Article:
Publishers Weekly - Publisher's Weekly
A patchwork of gentle watercolor images brings a French village to life in this gleeful retelling of a story by Guy de Maupassant. Each page features a series of variably sized panels, as many as a dozen. Like stills from a movie, they tell the story frame by frame, complementing the written text. After a fall, a bon vivant named Antoine (Toine to his friends) takes to his bed, where his morale is boosted considerably by an endless string of sympathetic visitors. The sight of her husband in such high spirits infuriates his hot-tempered and overworked wife, Colette, and she concocts a plan to keep him busy: he will keep 10 eggs warmly buried beneath pillows in his bed and hatch them. The unlikely episode unfolds mirthfully as Toine undertakes his new role with all the anxiety of an expectant father. A few turns of phrase are a little awkward ("Toine's good nature in bed is too much for [his wife]") but for the most part the translation skips smoothly forward. The illustrations, with their multiple scenarios and keen detail, ensure that there is always something new to observe in repeat readings. A muted, earth-tone palette imbues warmth, befitting a folktale. In a nice touch, Halperin (Hunting the White Cow) includes Maupassant himself as a character at Toine's bedside, his nose always in a newspaper, hunting for the next good story. Ages 4-7. (Sept.)
School Library Journal - School Library Journal
K-Gr 4When burly, big-hearted cafe owner Toine takes to his bed after a back injury, it is almost too much for his sharp-tongued wife to bear. In addition to taking care of her precious chickens, she has to tend to her husband's needs as well. One day, one of his many visitors suggests that Madame Colette use Toine as a human incubator. "When chickens grow teeth!" he roars, but Madame Colette is determined. By the end, Toine is nearly as a devoted chicken tender as Madame Colette, and everyone is happy. Although Halperin's present-tense retelling of Guy de Maupassant's story seems a little awkward at first, she quickly draws readers into it. She has an excellent sense for the natural rhythms of language, conveying a leisurely bucolic mood without allowing the story to flag or falter. Best of all are the finely detailed pencil-and-watercolor illustrations, many of which are like patchwork quilts of little scenes: Toine reading the paper as his wife scrubs his back; Toine savoring a cream puff; an exhausted Madame Colette slumped in a chair. Madame Colette is especially fun, even at her crabbiest, with her many colored, layered house dresses and her cone-shaped turban. Halperin captures nicely the subtle changes in her temperament. There is much here for readers to pore over, and they may well be absorbed by both story and pictures until chicken grow teeth.Donna L. Scanlon, Lancaster County Library, PA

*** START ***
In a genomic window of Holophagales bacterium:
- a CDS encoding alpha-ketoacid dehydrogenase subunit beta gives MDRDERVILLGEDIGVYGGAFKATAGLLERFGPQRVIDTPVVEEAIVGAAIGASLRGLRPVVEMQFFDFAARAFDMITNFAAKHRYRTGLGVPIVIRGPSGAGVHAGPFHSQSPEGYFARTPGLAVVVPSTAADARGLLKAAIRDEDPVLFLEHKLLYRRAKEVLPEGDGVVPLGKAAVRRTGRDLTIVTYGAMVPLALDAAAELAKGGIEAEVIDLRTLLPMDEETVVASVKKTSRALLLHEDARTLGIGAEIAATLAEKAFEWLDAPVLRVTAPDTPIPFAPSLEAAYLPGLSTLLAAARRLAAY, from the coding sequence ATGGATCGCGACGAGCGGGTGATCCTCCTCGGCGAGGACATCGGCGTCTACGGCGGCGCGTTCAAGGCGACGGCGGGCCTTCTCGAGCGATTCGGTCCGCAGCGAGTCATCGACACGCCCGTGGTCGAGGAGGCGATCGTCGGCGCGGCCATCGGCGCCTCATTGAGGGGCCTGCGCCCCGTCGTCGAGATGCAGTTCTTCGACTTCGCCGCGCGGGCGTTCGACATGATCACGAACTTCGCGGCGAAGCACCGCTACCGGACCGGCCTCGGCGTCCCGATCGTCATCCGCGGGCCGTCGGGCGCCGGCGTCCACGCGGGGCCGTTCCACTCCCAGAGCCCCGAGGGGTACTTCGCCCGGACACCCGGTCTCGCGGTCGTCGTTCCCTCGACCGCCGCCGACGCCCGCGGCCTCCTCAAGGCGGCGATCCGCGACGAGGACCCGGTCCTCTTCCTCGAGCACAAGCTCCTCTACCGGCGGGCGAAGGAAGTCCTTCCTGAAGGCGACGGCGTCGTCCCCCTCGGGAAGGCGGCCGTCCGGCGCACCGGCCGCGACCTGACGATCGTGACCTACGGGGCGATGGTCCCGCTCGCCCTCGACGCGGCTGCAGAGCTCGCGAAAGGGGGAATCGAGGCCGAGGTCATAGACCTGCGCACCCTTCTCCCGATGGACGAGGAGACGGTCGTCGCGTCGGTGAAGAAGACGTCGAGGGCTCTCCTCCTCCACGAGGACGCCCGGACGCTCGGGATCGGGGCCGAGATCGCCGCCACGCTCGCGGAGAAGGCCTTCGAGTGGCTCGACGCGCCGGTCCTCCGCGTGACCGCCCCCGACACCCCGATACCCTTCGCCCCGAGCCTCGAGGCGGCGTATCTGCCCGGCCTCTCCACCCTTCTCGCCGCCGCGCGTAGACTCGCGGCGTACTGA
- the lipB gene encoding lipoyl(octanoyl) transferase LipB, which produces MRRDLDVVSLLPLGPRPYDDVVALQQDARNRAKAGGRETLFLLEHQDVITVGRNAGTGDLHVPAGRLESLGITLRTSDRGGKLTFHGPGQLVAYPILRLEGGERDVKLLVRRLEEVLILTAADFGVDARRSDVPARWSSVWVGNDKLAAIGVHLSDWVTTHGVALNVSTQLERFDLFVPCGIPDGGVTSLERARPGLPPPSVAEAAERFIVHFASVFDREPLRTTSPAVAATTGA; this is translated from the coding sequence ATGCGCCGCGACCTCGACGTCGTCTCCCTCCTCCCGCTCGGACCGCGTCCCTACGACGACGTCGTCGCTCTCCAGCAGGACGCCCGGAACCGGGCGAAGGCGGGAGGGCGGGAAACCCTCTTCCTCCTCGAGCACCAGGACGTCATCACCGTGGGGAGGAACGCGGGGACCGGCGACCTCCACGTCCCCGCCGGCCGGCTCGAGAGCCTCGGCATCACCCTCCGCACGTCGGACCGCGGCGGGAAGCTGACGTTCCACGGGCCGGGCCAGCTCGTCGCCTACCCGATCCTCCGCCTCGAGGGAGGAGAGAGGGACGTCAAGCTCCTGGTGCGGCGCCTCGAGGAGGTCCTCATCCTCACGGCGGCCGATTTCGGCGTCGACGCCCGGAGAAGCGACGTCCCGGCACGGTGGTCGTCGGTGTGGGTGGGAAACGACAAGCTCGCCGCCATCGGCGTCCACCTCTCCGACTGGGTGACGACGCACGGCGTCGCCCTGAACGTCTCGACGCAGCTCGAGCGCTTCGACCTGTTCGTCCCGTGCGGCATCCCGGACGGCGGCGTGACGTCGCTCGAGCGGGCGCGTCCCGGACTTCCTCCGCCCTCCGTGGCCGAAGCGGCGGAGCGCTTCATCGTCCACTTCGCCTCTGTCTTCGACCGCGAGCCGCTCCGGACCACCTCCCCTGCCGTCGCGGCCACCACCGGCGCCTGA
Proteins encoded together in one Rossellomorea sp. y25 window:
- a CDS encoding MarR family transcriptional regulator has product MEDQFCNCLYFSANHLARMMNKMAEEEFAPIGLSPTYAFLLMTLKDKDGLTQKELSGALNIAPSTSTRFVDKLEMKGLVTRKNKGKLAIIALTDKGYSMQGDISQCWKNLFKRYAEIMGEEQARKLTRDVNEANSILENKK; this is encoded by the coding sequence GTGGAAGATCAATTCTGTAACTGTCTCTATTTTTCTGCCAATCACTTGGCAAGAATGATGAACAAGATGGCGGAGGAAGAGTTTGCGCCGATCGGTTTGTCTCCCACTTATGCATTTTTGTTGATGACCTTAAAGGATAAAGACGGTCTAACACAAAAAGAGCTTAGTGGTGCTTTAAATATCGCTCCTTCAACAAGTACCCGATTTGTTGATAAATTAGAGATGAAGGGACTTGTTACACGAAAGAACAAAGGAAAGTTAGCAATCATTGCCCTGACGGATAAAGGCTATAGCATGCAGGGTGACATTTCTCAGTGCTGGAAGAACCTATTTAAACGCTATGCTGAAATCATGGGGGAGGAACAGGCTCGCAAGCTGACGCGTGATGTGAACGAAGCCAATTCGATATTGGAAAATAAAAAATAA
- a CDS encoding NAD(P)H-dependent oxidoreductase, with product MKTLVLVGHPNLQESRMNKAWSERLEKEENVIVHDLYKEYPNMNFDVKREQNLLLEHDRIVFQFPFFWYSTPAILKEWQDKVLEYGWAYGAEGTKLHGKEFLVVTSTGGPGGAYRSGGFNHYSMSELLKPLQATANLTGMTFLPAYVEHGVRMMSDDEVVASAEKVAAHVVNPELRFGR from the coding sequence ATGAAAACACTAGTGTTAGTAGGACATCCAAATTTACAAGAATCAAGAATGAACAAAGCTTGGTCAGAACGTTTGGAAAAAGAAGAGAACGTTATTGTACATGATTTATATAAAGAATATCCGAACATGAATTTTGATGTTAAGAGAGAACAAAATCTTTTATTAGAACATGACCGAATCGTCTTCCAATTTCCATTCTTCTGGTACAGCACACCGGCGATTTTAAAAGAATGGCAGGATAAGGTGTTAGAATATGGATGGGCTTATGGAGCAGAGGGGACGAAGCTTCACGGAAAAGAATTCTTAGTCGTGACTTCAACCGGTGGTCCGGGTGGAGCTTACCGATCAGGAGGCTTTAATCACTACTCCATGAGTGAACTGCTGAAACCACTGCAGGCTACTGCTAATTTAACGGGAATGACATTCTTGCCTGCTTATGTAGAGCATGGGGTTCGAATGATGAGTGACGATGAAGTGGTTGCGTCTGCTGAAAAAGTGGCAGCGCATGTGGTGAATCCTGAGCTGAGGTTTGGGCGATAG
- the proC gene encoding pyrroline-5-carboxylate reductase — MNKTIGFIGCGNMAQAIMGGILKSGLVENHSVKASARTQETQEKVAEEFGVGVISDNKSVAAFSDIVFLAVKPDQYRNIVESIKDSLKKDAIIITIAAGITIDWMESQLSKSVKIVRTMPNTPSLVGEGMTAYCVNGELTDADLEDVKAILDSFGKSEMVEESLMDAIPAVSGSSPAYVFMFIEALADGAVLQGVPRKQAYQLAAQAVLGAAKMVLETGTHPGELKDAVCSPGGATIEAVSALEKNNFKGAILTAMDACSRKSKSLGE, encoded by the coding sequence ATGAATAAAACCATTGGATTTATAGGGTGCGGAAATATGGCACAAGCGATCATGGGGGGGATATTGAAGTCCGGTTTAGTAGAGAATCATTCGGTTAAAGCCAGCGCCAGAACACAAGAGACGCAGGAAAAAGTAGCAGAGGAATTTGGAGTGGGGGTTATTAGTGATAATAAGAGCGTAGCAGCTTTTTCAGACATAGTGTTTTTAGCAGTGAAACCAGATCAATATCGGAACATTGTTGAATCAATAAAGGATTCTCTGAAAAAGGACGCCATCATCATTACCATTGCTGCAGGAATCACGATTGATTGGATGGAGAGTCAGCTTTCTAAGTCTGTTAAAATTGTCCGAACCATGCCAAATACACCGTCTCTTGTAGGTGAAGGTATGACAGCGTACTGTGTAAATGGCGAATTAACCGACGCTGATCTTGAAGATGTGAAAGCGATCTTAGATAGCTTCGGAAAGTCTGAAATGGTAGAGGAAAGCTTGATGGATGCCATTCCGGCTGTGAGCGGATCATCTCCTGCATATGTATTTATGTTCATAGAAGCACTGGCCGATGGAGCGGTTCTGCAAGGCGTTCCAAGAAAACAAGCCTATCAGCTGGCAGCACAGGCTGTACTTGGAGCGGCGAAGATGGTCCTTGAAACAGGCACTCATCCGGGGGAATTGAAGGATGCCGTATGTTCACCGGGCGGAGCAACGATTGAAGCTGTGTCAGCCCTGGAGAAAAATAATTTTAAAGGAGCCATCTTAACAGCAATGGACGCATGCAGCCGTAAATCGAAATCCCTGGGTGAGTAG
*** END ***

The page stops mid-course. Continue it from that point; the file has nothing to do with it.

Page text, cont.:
When a fall from a ladder leaves jolly Antoine (known as Toine) bedridden, it also puts him at the mercy of his shrewish wife. Madame Colette raises chickens, and with her shrill voice, thin body, and skinny legs, she resembles a resident of the coop herself. She uses Toine as an incubator and, amidst his protestations, tucks five eggs under each of his elbows. For 21 days he nurtures the eggs, hushing his many visitors and hardly stirring himself. The hatching of the chicks mellows Madame Colette; Toine, once again on his feet, feels like a proud father.
Although kids will adore the concept of hatching eggs under one's arms, the translation of Guy de Maupassant's story is not always smooth; exclamations that work well in French teeter a bit in English. Halperin (who illustrated Anne Shelby's Homeplace, 1995, etc.) draws readers in with highly detailed, multiple-panel paintings of the French countryside. However, an overall softening of the characters' eccentricities makes this version needlessly skim over the hearty, bucolic humor for which the tale, setting, and two protagonists were created.